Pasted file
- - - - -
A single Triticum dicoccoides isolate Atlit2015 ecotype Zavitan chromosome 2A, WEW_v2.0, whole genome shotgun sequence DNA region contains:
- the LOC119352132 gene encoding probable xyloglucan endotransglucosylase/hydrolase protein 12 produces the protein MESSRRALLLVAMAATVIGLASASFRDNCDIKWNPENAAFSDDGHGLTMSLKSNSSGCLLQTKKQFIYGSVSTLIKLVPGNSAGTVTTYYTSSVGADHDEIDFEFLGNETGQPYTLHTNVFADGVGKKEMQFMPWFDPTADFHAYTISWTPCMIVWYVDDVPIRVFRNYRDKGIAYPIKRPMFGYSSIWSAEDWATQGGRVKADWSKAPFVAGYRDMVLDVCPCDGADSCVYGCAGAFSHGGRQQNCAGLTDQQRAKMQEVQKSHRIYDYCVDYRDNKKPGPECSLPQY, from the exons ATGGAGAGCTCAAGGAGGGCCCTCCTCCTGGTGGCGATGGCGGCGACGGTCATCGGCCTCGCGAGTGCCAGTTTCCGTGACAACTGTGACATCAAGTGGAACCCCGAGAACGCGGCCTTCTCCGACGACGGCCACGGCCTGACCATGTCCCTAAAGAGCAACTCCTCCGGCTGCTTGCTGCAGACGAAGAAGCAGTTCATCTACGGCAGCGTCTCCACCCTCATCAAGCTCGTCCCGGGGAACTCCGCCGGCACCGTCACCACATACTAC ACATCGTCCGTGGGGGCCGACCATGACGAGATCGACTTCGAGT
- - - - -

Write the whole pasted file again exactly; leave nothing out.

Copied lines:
A single Triticum dicoccoides isolate Atlit2015 ecotype Zavitan chromosome 2A, WEW_v2.0, whole genome shotgun sequence DNA region contains:
- the LOC119352132 gene encoding probable xyloglucan endotransglucosylase/hydrolase protein 12 produces the protein MESSRRALLLVAMAATVIGLASASFRDNCDIKWNPENAAFSDDGHGLTMSLKSNSSGCLLQTKKQFIYGSVSTLIKLVPGNSAGTVTTYYTSSVGADHDEIDFEFLGNETGQPYTLHTNVFADGVGKKEMQFMPWFDPTADFHAYTISWTPCMIVWYVDDVPIRVFRNYRDKGIAYPIKRPMFGYSSIWSAEDWATQGGRVKADWSKAPFVAGYRDMVLDVCPCDGADSCVYGCAGAFSHGGRQQNCAGLTDQQRAKMQEVQKSHRIYDYCVDYRDNKKPGPECSLPQY, from the exons ATGGAGAGCTCAAGGAGGGCCCTCCTCCTGGTGGCGATGGCGGCGACGGTCATCGGCCTCGCGAGTGCCAGTTTCCGTGACAACTGTGACATCAAGTGGAACCCCGAGAACGCGGCCTTCTCCGACGACGGCCACGGCCTGACCATGTCCCTAAAGAGCAACTCCTCCGGCTGCTTGCTGCAGACGAAGAAGCAGTTCATCTACGGCAGCGTCTCCACCCTCATCAAGCTCGTCCCGGGGAACTCCGCCGGCACCGTCACCACATACTAC ACATCGTCCGTGGGGGCCGACCATGACGAGATCGACTTCGAGT